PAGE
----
Abstract 16936: The Glucagon-Like Peptide 1 Response to Oral Glucose Tolerance Testing is Associated with Coronary Artery Calcium in Type 2 Diabetes Mellitus
Introduction: Type 2 diabetes mellitus (T2DM) is characterized by decreased incretin effect and a blunted incretin response to meals. Whether the response of the incretin hormone glucagon-like peptide (GLP)-1 in oral glucose tolerance testing (OGTT) has utility for assessing the risk of T2DM macrovascular complications is not well known. We hypothesized that the GLP-1 response to OGTT is associated with coronary artery calcium (CAC), a marker of coronary atherosclerosis, in the Penn Diabetes Heart Study, a cross-sectional study of T2DM patients free of clinical cardiovascular or renal disease.
Methods: A subset of participants (N=596, mean age 59 ± 8 years, mean BMI 33 ± 6 kg/m2, 68% male, 60% Caucasian, median T2DM duration 6 years) underwent 75 g OGTT with measurement of active GLP-1 by ELISA in plasma collected at 0, 30, 60, and 120 min. We calculated GLP-1 peak and net area under the curve (ΔAUC). At the same visit, Agatston CAC scores were quantified from electron beam tomography. Tobit regression was used to analyze cross-sectional associations between CAC and the top vs. bottom quintile for GLP-1 responses.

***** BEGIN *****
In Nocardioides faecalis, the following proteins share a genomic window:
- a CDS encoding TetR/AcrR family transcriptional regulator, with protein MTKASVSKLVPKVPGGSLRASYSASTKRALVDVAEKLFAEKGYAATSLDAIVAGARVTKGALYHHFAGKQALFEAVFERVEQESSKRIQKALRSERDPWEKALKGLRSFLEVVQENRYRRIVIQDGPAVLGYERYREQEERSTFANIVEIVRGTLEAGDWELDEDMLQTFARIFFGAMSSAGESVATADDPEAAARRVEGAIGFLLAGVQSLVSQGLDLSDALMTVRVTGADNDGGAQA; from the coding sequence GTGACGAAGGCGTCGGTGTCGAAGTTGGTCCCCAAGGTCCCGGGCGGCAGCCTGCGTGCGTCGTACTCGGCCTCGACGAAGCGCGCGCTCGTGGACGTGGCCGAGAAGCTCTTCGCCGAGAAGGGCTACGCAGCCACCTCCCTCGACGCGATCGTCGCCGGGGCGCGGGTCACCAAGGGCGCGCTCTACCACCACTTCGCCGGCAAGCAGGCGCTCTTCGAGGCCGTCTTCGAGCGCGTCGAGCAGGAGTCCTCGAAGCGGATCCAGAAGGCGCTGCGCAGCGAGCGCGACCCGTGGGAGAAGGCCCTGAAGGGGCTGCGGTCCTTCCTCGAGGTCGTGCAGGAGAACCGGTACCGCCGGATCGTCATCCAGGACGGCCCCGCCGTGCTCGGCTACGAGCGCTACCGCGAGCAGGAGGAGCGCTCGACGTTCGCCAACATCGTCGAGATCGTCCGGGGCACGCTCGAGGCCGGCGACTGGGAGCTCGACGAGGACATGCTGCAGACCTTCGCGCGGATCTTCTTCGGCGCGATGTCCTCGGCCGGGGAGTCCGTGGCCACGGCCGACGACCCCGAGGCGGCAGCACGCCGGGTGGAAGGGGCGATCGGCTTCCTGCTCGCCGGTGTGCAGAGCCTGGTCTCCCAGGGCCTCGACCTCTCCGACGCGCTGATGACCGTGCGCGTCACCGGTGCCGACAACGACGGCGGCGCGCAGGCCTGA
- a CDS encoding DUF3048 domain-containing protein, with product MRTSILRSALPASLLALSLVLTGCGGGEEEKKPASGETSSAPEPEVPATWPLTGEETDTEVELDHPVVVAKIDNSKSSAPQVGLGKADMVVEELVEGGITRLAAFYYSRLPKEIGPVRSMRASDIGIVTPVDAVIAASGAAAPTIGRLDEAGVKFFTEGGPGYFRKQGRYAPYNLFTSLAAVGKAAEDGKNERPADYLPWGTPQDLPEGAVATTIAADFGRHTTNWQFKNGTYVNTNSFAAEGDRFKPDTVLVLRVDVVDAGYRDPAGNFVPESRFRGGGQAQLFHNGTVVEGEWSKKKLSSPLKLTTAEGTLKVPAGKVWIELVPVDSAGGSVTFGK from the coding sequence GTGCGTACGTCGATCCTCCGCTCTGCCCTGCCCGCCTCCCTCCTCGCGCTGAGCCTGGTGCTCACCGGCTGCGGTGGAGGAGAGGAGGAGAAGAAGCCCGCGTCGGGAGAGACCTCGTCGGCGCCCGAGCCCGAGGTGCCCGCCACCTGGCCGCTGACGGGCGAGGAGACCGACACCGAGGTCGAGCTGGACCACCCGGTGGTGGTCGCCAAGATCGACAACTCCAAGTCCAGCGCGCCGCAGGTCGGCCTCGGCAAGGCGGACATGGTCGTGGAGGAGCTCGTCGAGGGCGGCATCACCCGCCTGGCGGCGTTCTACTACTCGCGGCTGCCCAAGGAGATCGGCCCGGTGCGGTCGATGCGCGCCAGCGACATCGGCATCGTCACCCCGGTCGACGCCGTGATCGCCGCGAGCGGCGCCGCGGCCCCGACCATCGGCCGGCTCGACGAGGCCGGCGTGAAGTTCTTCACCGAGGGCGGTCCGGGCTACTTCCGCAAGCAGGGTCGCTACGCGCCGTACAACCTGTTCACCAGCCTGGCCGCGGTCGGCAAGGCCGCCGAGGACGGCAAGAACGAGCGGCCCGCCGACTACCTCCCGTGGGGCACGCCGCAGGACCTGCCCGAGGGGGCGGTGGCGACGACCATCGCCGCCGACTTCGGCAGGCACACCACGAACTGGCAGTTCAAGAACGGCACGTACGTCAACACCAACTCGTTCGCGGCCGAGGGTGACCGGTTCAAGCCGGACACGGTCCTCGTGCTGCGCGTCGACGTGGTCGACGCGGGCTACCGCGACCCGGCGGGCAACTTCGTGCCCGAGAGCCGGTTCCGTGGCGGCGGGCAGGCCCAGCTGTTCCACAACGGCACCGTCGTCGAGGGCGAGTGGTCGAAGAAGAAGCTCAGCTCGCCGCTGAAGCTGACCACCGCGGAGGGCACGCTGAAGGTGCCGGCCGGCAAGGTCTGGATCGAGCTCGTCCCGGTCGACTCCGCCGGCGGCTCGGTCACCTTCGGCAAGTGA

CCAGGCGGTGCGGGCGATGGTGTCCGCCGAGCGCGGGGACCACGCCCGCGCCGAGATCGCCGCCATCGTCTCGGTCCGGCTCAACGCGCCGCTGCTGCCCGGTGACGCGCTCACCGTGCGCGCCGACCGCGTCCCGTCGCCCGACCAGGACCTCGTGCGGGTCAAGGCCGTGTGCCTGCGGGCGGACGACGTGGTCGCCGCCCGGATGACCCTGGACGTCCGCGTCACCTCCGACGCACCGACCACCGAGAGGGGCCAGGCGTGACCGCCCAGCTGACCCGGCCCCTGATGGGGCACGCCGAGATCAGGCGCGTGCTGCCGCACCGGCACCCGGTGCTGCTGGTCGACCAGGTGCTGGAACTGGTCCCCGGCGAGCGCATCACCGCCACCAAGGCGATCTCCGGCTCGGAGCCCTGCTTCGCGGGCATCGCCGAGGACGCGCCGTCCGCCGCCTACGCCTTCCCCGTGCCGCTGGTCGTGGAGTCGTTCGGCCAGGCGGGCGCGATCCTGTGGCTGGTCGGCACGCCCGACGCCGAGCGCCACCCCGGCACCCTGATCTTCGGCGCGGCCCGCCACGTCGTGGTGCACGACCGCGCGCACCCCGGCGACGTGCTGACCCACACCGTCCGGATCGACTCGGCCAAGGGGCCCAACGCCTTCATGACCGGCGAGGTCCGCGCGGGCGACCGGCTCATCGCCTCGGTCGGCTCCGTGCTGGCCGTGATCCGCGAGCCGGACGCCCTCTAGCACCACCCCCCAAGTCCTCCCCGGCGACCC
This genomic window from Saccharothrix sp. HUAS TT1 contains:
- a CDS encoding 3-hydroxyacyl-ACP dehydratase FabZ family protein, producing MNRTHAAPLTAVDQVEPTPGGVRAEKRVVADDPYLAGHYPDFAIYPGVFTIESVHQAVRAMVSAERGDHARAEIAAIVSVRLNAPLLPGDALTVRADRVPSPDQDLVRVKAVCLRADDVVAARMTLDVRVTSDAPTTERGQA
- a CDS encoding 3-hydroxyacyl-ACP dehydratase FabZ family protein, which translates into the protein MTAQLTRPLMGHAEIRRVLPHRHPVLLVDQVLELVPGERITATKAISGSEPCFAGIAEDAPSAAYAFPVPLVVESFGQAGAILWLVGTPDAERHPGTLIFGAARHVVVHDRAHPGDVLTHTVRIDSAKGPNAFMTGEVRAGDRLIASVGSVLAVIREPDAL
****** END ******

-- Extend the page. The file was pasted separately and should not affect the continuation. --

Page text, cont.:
Results: At baseline, women had higher GLP-1 levels than men (p=0.03). GLP-1 ΔAUC and peak differed by both race and gender, with a greater response in women and African-Americans (all p<0.05). In Tobit regression models, there was a significant interaction by duration of diabetes in the association of CAC and GLP-1 responses. For subjects with T2DM duration > 6 years, although baseline GLP-1 was not associated with CAC, there was a significant positive association between CAC and the top vs. bottom quintile for both GLP-1 ΔAUC (Tobit ratio 1.45, 95% CI 0.36 [[Unable to Display Character: –]] 2.53, p<0.01) and peak GLP-1 (Tobit ratio 1.54, 95% CI 0.47 [[Unable to Display Character: –]] 2.62, p<0.01) after adjustment for cardiovascular risk factors and medications. In contrast, there was no significant association between CAC and baseline, ΔAUC, or peak GLP-1 for subjects with T2DM duration ≤ 6 years.
Conclusions: We demonstrate that an increased GLP-1 response to OGTT is associated with subclinical atherosclerosis in subjects with a longer duration of T2DM. Additional investigation is needed to identify the mechanism and determine if these findings translate into meaningful differences for cardiovascular risk prediction.
- © 2012 by American Heart Association, Inc.